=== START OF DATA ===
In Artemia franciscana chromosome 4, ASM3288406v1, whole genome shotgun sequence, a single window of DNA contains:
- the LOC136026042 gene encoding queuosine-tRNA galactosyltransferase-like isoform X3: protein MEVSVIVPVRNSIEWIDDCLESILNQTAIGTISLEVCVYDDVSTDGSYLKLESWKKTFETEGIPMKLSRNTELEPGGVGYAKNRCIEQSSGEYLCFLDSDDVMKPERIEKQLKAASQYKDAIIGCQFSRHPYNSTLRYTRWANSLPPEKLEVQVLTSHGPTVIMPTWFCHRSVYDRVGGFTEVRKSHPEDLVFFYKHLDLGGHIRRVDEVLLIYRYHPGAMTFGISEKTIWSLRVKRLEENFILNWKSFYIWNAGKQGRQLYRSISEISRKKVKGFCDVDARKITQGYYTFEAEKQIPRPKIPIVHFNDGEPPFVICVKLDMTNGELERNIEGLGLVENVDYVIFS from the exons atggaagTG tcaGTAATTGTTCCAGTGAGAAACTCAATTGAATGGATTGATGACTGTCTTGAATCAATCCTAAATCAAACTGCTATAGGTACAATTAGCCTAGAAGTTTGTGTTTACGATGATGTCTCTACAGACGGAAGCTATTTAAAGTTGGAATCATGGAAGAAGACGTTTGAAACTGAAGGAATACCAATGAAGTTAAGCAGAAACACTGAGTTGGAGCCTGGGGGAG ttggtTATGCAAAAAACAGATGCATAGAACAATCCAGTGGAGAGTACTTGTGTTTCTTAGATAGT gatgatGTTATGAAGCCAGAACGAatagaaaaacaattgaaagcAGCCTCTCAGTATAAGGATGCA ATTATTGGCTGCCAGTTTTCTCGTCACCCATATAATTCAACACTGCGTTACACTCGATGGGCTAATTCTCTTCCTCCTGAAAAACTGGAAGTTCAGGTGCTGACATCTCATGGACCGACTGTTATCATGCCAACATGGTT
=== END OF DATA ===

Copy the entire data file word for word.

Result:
In Artemia franciscana chromosome 4, ASM3288406v1, whole genome shotgun sequence, a single window of DNA contains:
- the LOC136026042 gene encoding queuosine-tRNA galactosyltransferase-like isoform X3: protein MEVSVIVPVRNSIEWIDDCLESILNQTAIGTISLEVCVYDDVSTDGSYLKLESWKKTFETEGIPMKLSRNTELEPGGVGYAKNRCIEQSSGEYLCFLDSDDVMKPERIEKQLKAASQYKDAIIGCQFSRHPYNSTLRYTRWANSLPPEKLEVQVLTSHGPTVIMPTWFCHRSVYDRVGGFTEVRKSHPEDLVFFYKHLDLGGHIRRVDEVLLIYRYHPGAMTFGISEKTIWSLRVKRLEENFILNWKSFYIWNAGKQGRQLYRSISEISRKKVKGFCDVDARKITQGYYTFEAEKQIPRPKIPIVHFNDGEPPFVICVKLDMTNGELERNIEGLGLVENVDYVIFS from the exons atggaagTG tcaGTAATTGTTCCAGTGAGAAACTCAATTGAATGGATTGATGACTGTCTTGAATCAATCCTAAATCAAACTGCTATAGGTACAATTAGCCTAGAAGTTTGTGTTTACGATGATGTCTCTACAGACGGAAGCTATTTAAAGTTGGAATCATGGAAGAAGACGTTTGAAACTGAAGGAATACCAATGAAGTTAAGCAGAAACACTGAGTTGGAGCCTGGGGGAG ttggtTATGCAAAAAACAGATGCATAGAACAATCCAGTGGAGAGTACTTGTGTTTCTTAGATAGT gatgatGTTATGAAGCCAGAACGAatagaaaaacaattgaaagcAGCCTCTCAGTATAAGGATGCA ATTATTGGCTGCCAGTTTTCTCGTCACCCATATAATTCAACACTGCGTTACACTCGATGGGCTAATTCTCTTCCTCCTGAAAAACTGGAAGTTCAGGTGCTGACATCTCATGGACCGACTGTTATCATGCCAACATGGTT